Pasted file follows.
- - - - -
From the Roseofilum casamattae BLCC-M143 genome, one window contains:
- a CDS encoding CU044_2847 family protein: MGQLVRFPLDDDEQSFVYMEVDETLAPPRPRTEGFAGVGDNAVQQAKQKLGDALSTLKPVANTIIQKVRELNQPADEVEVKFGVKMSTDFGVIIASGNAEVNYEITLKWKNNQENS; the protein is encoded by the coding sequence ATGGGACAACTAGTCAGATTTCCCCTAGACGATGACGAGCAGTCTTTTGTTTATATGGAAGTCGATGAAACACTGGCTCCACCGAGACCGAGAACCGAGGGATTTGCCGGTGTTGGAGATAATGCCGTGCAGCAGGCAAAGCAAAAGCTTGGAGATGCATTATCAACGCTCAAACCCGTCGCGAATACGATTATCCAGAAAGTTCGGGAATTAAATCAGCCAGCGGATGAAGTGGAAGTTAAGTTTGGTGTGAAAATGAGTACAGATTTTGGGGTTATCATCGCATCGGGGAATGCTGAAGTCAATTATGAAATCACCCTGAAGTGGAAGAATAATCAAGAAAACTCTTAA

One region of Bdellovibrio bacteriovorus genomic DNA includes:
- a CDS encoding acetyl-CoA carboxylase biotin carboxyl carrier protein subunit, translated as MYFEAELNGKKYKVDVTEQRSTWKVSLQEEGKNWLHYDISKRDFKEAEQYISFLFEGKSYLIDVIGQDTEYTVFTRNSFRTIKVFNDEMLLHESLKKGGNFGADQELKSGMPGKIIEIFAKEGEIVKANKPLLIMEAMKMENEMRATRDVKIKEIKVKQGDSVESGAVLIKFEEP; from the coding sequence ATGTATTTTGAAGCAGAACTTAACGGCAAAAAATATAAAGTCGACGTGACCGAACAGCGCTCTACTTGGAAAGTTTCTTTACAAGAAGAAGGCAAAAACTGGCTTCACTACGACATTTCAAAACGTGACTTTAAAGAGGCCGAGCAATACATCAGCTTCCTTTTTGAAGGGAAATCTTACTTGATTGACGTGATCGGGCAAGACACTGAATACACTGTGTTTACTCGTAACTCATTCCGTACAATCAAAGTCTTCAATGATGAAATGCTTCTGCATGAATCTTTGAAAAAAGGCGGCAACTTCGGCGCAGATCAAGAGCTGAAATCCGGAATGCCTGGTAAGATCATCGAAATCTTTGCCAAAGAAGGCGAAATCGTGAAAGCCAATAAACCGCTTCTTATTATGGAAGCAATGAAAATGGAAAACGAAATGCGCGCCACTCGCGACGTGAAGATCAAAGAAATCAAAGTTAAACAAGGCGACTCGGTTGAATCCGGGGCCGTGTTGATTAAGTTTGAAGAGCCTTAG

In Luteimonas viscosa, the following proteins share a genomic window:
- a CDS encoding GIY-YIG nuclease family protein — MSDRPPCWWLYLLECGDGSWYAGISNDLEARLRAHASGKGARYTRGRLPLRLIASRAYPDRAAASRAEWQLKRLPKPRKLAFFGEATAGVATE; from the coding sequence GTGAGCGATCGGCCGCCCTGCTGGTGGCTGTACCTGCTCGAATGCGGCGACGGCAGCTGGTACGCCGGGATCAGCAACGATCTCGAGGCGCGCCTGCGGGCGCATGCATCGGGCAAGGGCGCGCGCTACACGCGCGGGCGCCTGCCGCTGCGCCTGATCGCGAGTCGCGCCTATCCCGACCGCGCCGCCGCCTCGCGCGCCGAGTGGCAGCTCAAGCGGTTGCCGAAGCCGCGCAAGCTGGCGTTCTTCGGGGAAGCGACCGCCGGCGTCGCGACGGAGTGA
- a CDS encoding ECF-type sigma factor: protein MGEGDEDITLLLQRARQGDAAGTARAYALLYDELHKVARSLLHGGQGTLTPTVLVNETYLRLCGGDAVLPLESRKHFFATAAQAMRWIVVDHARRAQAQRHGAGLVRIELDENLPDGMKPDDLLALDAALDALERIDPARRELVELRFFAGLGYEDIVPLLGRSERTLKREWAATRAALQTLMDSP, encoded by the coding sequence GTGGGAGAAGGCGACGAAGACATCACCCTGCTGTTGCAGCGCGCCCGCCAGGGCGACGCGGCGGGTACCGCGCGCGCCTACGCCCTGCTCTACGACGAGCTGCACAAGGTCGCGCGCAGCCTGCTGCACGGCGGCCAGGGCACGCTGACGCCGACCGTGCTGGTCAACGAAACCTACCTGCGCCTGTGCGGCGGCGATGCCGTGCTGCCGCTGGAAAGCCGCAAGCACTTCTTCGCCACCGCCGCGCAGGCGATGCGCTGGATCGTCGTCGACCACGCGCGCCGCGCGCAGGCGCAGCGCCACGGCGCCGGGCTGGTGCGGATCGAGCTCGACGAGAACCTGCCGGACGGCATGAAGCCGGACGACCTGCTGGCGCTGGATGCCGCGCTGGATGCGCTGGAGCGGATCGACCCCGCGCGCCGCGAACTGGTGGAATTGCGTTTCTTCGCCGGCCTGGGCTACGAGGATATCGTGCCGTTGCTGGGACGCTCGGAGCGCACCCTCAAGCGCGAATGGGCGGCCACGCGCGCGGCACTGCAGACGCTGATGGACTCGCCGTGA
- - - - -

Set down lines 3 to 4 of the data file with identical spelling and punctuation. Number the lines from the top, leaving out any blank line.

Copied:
One region of Bdellovibrio bacteriovorus genomic DNA includes:
- a CDS encoding acetyl-CoA carboxylase biotin carboxyl carrier protein subunit, translated as MYFEAELNGKKYKVDVTEQRSTWKVSLQEEGKNWLHYDISKRDFKEAEQYISFLFEGKSYLIDVIGQDTEYTVFTRNSFRTIKVFNDEMLLHESLKKGGNFGADQELKSGMPGKIIEIFAKEGEIVKANKPLLIMEAMKMENEMRATRDVKIKEIKVKQGDSVESGAVLIKFEEP; from the coding sequence ATGTATTTTGAAGCAGAACTTAACGGCAAAAAATATAAAGTCGACGTGACCGAACAGCGCTCTACTTGGAAAGTTTCTTTACAAGAAGAAGGCAAAAACTGGCTTCACTACGACATTTCAAAACGTGACTTTAAAGAGGCCGAGCAATACATCAGCTTCCTTTTTGAAGGGAAATCTTACTTGATTGACGTGATCGGGCAAGACACTGAATACACTGTGTTTACTCGTAACTCATTCCGTACAATCAAAGTCTTCAATGATGAAATGCTTCTGCATGAATCTTTGAAAAAAGGCGGCAACTTCGGCGCAGATCAAGAGCTGAAATCCGGAATGCCTGGTAAGATCATCGAAATCTTTGCCAAAGAAGGCGAAATCGTGAAAGCCAATAAACCGCTTCTTATTATGGAAGCAATGAAAATGGAAAACGAAATGCGCGCCACTCGCGACGTGAAGATCAAAGAAATCAAAGTTAAACAAGGCGACTCGGTTGAATCCGGGGCCGTGTTGATTAAGTTTGAAGAGCCTTAG